You must’ve recently come across news of stand-off or dispute over sharing of Indus waters between India and Pakistan. So what is this Indus Water Treaty (IWT) and how come it turned into a diplomatic issue between the two neighbours. This post explores these issues in detail.
Brief history of Indus Water Treaty (IWT)
Indus Water Treaty was signed by India and Pakistan in 1960 with the World Bank acting as the signatory. It was a water distribution agreement proposed by Eugene Black, the former President of World Bank. This treaty was signed by then Indian Prime Minister Jawarhar Lal Nehru and then Pakistani President Ayub Khan in Karachi on 19thSeptember 1960. Since the sanction of this treaty, the two countries have not been involved in any water wars. The agreement institutes a mechanism for information exchange and cooperation between the two neighbouring countries pertaining to the use of the rivers. This was named the Permanent Indus Commission that has a commissioner on board from both the nations. Majority of the disputes and disagreements have been settled through the legal procedures, documented within the treaty’s framework. As per the treaty provisions, only 20% of the overall water carried by the river Indus could be used by India.
Rivers shared between India and Pakistan as per the Treaty
The Indus River system is composed of three western rivers, namely the Jhelum, Chenab and the Indus – and three eastern rivers namely the Ravi, the Beas, and the Sutlej. As per Article 5.1, the treaty requires the sharing of waters of the rivers Chenab, Jhelum, Sutlej, Beas and Ravi which merge into the River Indus on its left bank in Pakistan. In accordance with the provisions of the agreement, Sutlej, Ravi and Beas are assigned for exclusive use by India prior to their entry in Pakistan. Nonetheless, a transition window of 10 years was allowed in which India was obligated to supply water to its neighbour from these rivers until Pakistan became capable of building a canal system for using waters of the Indus, Jhelum and Chenab, which were assigned for exclusive use by Pakistan.
Reasons for present dispute over the IWT
The current dispute in the Indus Water Treaty is over two issues. Firstly, whether India could draw down the water level in the dams below the dead storage level in any situation besides an emergency. Secondly, whether the diversion of water by India for its hydroelectric plants (Ratla and Kishenganga hydroelectric plants of 850 and 330 megawatts respectively) was a breach of the Treaty. The Ratla plant is being built on the Chenab river and the Kishenganga plant on the Kishenganga river, which Pakistan claims breaches the Treaty. The construction on Kishenganga project started in 2007, but was stopped in 2011 as Pakistan appealed to the Permanent Court of Arbitration and argued that this project would have negative impacts on the Neelam Jhelum run-of-the river hydroelectric project it was planning on the same river. However, in 2013, the court pronounced an interim verdict that India would be allowed to divert a minimum quantity of water and the project work resumed. The recent stalemate came post the two days of talks in July 2016 between the Indus Water Treaty officials and commissioners of both the nations in New Delhi. Subsequent to the talks, Khawaja Mohammad Asif, the Pakistani Minister of Power claimed that his government would appeal in The Hague court.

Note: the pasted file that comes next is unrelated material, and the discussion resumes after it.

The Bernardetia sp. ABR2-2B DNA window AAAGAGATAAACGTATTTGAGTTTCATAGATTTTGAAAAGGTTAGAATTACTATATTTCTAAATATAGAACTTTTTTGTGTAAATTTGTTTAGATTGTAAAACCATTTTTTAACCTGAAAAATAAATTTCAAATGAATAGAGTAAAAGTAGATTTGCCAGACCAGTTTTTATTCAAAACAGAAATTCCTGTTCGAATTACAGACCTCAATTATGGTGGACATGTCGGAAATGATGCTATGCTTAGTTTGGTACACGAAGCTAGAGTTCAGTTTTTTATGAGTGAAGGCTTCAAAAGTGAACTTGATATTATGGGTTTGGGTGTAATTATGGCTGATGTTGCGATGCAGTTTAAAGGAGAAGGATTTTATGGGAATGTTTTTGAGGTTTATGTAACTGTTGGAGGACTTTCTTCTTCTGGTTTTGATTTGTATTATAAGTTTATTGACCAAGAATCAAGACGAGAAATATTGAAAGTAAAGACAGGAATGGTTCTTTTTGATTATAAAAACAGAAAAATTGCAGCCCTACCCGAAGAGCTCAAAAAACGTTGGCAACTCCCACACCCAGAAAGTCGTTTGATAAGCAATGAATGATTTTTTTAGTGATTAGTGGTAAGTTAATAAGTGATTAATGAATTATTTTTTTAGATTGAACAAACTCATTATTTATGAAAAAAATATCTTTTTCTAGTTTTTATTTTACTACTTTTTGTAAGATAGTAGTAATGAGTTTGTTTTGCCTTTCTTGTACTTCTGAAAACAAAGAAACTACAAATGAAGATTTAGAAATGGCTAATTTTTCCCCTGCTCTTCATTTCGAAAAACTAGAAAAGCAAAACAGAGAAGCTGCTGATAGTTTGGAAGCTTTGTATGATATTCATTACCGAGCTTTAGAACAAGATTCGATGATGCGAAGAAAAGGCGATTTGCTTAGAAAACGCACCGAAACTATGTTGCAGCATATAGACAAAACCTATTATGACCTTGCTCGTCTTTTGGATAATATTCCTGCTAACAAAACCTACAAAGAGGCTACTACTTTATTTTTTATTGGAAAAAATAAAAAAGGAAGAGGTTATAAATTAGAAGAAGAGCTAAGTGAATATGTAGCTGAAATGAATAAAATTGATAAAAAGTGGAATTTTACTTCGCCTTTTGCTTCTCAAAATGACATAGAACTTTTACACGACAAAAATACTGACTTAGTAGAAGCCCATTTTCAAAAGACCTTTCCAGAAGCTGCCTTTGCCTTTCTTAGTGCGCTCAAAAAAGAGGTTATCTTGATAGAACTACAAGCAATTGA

India’s Stand on Indus Water Treaty
India has constantly maintained that the design of the Indian projects will not disrupt the supply to its neighbour of the 43 million acre feet every day, as required by the Treaty, and as India has been doing since 1960 even when the two nations were at war. The Kishenganga project has been designed in a way that it will divert water from the river, produce power, and then divert the water back to the Kishenganga river. The Indian Ministry of External Affairs claimed Pakistan’s action as a breach of the Treaty, which requires the two nations to resolve the disputes as far as possible via bilateral discussions. India contends that more discussions on the matter will result in a solution, and it would be superfluous to take the issue to an international arbitration court.
In Pakistan, certain political leaders, some segments of the Pakistani press and the militant groups have converted water distribution into an emotive issue. The debate that the Indus Water Treaty is a success has failed to convince them and they stress that Pakistan is an agrarian economy and the lower riparian and raise concerns that India could obstruct its prerogative water share by constructing run-of-the-river projects. Pakistan is adamant on the IWT and refuses to accept any alterations. Pakistan argued that India tricked it by buying time to finish the two projects and then claiming that the projects cannot be changed. Refusal from Pakistan came after India’s strong pitching for a bilateral redressal of disputes with it while executing the 56 year old agreement.
Present Status of the Indus Water Treaty
While India maintained its stance on appointment of an arbitrary expert over Pakistan’s opposition to the hydropower projects, Pakistan directly appealed for the creation of Court of Arbitration. India criticized the World Bank for its decisions siding Pakistan on the IWT dispute over the river projects. Strangely, the signatory is simultaneously proceeding with the two parallel mechanisms. The decision of the World Bank to go ahead with the claims of Pakistan had heightened the disparities into a global dispute.